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|There's water and bunkers galore on the 201-yard, par-3 seventh hole on the Canyon course at The Phoenician resort in Scottsdale. (Mike Bailey/WorldGolf.com)|
SCOTTSDALE, Ariz. - The golf courses at The Phoenician are just like the resort where they are located. There's a grandiose, elegant clubhouse and perfectly manicured turf as far as the eye can see, all set against the magnificent backdrop of Camelback Mountain.
So a first glance at the scorecard revealing that the golf course is less than 6,100 yards could take a little wind out of the sails. But once you get out there, the lack of distance is a memory that is soon replaced by a nice variety of holes, perfect conditions and terrific scenery.
There are actually 27 holes at The Phoenician, considered one of the top Arizona golf resorts, but nine of the holes - the Oasis - were closed in early 2009 as the resort constructed a new ballroom (the Oasis is expected to re-open later this year).
That leaves the Desert and Canyon nines, a par 70 that tips out at 6,068 yards. The Desert is actually part of the original 18 (along with the Oasis) that was designed by Homer Flint. Ted Robinson Sr. designed the first seven holes of the Canyon nine and redesigned the Desert nine in the course's current configuration.
What you quickly find out when you play this course is it's difficult to find a bad lie. First of all, The Phoenician really isn't typical of desert golf. It's more like tropical golf that just happens to be in the desert, ala Bali Hai Golf Club in Las Vegas. Here you'll find countless palm trees, colorful flowers in perfect bloom and not a blade of grass out of place, especially the ryegrass overseed used in the winter.
And if you hit a shot off line, you'll either wind up in some light rough or another fairway with a perfect lie and possibly a clear shot to the green.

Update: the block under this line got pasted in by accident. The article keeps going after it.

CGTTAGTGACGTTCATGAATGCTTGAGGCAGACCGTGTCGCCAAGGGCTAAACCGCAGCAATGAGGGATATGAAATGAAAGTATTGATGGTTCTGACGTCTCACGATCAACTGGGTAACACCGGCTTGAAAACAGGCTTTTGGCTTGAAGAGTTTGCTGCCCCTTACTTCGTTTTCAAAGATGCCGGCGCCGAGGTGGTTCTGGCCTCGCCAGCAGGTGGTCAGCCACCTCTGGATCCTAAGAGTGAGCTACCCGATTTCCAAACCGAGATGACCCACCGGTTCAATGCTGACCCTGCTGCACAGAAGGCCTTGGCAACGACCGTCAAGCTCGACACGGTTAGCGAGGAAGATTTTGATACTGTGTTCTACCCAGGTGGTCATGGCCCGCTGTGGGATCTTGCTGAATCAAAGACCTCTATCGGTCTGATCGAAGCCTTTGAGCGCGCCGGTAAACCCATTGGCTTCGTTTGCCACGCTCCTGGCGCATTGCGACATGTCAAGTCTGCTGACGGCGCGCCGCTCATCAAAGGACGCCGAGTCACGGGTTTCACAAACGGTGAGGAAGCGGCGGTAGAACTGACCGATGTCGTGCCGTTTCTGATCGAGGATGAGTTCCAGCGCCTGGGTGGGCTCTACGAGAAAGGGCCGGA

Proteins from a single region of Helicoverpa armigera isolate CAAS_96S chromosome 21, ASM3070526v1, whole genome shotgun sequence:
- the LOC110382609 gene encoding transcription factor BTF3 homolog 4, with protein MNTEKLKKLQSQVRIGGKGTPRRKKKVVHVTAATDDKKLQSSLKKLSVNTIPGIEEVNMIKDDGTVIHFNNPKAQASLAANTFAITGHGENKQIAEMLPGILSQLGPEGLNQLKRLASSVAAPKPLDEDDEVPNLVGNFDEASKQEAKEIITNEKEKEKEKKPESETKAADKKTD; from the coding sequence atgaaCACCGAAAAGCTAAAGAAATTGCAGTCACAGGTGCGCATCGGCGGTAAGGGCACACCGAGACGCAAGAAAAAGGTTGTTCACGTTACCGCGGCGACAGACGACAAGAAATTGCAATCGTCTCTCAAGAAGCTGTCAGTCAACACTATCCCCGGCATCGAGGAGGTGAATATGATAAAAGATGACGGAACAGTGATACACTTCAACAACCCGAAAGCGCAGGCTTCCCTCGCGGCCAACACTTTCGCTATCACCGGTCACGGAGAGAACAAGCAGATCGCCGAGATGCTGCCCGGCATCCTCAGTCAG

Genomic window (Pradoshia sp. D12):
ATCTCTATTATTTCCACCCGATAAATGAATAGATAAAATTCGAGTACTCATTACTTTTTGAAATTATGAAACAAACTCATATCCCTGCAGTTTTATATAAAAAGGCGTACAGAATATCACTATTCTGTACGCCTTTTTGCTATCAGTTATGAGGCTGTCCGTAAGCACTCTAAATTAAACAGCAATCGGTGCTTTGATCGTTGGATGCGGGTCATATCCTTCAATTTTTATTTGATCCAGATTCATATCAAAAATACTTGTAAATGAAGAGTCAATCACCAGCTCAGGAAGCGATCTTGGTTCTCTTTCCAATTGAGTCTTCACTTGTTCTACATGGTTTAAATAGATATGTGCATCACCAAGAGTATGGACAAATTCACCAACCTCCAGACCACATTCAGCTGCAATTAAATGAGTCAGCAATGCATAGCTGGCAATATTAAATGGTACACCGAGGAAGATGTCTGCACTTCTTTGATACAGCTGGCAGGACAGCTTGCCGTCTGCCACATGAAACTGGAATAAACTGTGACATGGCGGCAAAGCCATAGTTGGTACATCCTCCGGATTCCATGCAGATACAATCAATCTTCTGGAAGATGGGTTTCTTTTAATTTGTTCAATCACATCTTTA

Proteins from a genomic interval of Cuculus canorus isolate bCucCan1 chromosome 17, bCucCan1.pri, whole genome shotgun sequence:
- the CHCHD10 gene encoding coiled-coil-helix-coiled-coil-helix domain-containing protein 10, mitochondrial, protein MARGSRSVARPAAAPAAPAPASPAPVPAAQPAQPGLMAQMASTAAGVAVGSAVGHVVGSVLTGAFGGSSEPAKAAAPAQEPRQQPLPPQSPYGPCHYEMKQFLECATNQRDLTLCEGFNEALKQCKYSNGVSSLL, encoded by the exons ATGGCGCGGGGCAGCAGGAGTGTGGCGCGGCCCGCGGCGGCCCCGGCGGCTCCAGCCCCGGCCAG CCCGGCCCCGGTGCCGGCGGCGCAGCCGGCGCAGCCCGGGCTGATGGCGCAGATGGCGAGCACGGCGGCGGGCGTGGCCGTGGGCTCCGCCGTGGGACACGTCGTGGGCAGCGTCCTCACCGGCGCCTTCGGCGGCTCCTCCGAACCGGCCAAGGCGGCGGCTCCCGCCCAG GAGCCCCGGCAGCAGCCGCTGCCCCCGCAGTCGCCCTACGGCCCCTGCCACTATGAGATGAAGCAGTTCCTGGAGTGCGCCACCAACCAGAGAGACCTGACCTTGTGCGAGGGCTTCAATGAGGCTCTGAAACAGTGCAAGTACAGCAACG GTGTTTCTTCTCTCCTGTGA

The fact that you might be playing out of another fairway might lead you to believe the course is cramped, but it really doesn't feel that way, even though the entire 27 holes cover just 150 acres. It would be a problem if it was like that on every hole, but it's not. Plus, a number of classic courses across the country - before developers started winding courses through vast expanses of real estate - share the same attribute.
The Desert Course features dramatic elevation changes and great views, while the Canyon, which is located on the southern slope of Camelback Mountain, offers sweeping views of the valley.
What The Phoenician's Desert-Canyon Course lacks in length, it makes up for in creativity. A hole doesn't have to be long to be fun and challenging, and there are several examples.
The par-4 third hole on the Desert is just 303 yards, but you can forget driving this mostly island green unless your first name is "Tiger" and last name is "Woods." Even Woods, I think, would hit a mid-iron off the tee and use his superior short game to get it up and down over the water for birdie.
The Desert eighth is just 120 yards, but because the tee is some 70 or 80 feet above the putting surface, it plays more like 80 - a really difficult 80 yards. Hitting the green here is no cinch. Distance control is the key.